Seventeenth Sunday after Pentecost

Here we have three independent pericopes brought together by Matthew dealing with an errant church member, the binding of sins, and Jesus’ great promise of his presence.

September 7, 2008

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Commentary on Matthew 18:15-20

Here we have three independent pericopes brought together by Matthew dealing with an errant church member, the binding of sins, and Jesus’ great promise of his presence.

The through-line of thought that Matthew seems to be employing is this: there is a traditional plan (based on Hebrew precedence) for dealing with errant church or synagogue members. Whatever the church decides is a binding decision, and Jesus’ presence in the true church (in its gatherings and business meetings) reinforces the decisions the church makes.

Given the many things that tempt the church toward division today, this word is timely. While Jesus is regularly preaching and performing wonders in this gospel, in this section of Matthew (chapters 18 and 19, commonly known as the fourth of Matthew’s discourses), he provides instruction on how to be a community of believers. He shows concern for children and weak members, and for those who might wander off. He teaches humility. In this reading, he is giving what almost appears to be legal advice to the church that will follow in his name. Such advice is prudent, though it does not ensure resolution of difficulties. If it did, we would have a fool-proof formula for dealing with church conflict and controversy.

One of the reasons our divisive issues are so difficult to resolve today is that both sides of key issues seek to use Jesus’ pattern to reconcile themselves to others. In other words, people on any side of an issue can find a number of brothers and sisters from the church to bring along in making their case. It is not simply a matter of noting which side the church is on and making judgments accordingly. We cannot tell which side is the true church in many discussions. All sides would insist that it is their side. And, in fact, they are more or less correct. Division in the church means that one part of the body of Christ disagrees with another part of the same body. Dissension is the natural result of human interaction. The church is very human in this regard.

The rule in verses 15-17 is a good one, but not fool-proof. When both sides of an issue are entrenched, they will assume their decision should be binding–on earth and in heaven–and expect the other side to see their error. If both sides are gathered in their caucuses in Jesus’ name, they can each appeal to his promise of divine presence. What are we to say about all this confusion?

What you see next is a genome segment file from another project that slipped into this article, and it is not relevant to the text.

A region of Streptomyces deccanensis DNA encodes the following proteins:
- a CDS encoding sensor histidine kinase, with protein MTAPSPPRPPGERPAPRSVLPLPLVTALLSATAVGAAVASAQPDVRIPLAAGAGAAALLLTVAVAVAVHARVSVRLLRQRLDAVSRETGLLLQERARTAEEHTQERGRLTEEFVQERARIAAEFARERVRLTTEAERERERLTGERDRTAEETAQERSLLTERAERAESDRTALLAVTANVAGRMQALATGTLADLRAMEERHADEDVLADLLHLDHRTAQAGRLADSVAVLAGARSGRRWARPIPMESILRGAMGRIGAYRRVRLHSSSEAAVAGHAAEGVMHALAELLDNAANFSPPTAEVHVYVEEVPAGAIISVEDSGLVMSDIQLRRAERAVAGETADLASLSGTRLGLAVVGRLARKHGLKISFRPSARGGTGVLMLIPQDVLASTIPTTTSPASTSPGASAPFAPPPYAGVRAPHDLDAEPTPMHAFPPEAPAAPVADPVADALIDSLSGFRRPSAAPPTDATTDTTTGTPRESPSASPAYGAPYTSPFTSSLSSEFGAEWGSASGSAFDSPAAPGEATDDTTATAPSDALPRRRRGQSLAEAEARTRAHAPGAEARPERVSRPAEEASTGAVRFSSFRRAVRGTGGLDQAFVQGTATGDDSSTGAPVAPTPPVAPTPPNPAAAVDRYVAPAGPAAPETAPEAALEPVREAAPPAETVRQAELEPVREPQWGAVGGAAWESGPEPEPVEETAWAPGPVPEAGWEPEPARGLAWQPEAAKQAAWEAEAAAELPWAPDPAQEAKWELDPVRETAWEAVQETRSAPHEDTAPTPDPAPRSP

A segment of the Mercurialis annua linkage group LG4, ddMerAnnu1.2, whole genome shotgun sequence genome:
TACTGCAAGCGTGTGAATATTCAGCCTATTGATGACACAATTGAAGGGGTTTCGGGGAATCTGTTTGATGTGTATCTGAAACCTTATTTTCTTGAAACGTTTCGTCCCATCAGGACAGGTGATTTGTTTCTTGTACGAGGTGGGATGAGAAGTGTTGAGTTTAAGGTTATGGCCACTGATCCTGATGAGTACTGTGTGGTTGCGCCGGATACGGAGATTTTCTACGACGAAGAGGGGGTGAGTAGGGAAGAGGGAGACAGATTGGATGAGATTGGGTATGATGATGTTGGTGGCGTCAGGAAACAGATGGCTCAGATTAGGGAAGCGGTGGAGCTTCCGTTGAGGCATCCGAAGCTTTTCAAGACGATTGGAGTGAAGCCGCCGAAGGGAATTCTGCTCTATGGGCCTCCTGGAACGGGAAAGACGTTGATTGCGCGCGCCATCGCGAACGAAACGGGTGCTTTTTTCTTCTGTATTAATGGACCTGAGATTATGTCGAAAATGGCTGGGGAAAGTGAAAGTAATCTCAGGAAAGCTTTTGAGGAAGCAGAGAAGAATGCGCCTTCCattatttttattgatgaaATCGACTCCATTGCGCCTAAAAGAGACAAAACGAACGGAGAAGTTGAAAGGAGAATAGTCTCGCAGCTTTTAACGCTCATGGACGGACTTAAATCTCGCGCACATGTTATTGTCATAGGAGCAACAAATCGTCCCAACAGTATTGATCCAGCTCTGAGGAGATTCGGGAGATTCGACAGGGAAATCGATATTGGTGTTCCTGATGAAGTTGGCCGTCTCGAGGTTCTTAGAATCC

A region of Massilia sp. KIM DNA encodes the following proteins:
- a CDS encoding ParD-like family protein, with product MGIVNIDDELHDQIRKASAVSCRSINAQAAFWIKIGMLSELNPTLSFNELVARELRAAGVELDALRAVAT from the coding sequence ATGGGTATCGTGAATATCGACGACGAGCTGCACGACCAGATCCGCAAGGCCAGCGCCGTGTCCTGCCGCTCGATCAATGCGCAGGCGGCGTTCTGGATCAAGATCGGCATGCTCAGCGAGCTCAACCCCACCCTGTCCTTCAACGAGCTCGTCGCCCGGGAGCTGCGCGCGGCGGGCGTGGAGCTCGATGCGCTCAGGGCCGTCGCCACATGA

We might say that this instruction is not about general disagreement, but specifically about sin. Shouldn’t it be easy to tell who sinned against whom? Well, no, it isn’t easy. Any pastoral counselor will know that in a dispute, the truth of the situation usually lies somewhere between the reports of conflicted parties. Our defensiveness and subjectivity keep us from seeing how much we might hurt others. Our self interests only allow us to see how greatly we have been offended. We often feel wronged, but fail to admit that we have wronged another. More confusion.

It is tempting to go about self-righteously judging, condemning, and binding the sins of our opponents. But, this is not what it means to be the church Jesus calls for. Where is the humility in this? Where is the concern for the weaker brother or sister? Ultimately, the only rule that appears fool-proof here is the final promise. If we gather as the church, Jesus is with us. Shall we not, then, dispute with one another in kindness? If Jesus is with us, on our side, in our caucus, do we not then need to approach the other side as he did? “Father, forgive them,” he spoke, even when his offenders did not repent. Disputes will come, linger, and perhaps go. We may seek scriptural remedies and strategies for dealing with our adversaries. But finally, it comes down to this: we are the church, and Christ is with us. Weak ones and strong, self-righteous ones and humble ones, do-gooders and wrong-doers.

In a day of great debates about our life together, the disputes are complex and not easily solved. If it were such a simple matter as identifying the sin of one person or group, we could deal with this and bring it to an end. But, there is plenty of sin to go around. And, there is plenty of grace to cover it. In worship or business, Jesus is with us. He comes with judgment and love. Those humble enough to repent of their sins are the beneficiaries of his loving-kindness. Others should beware.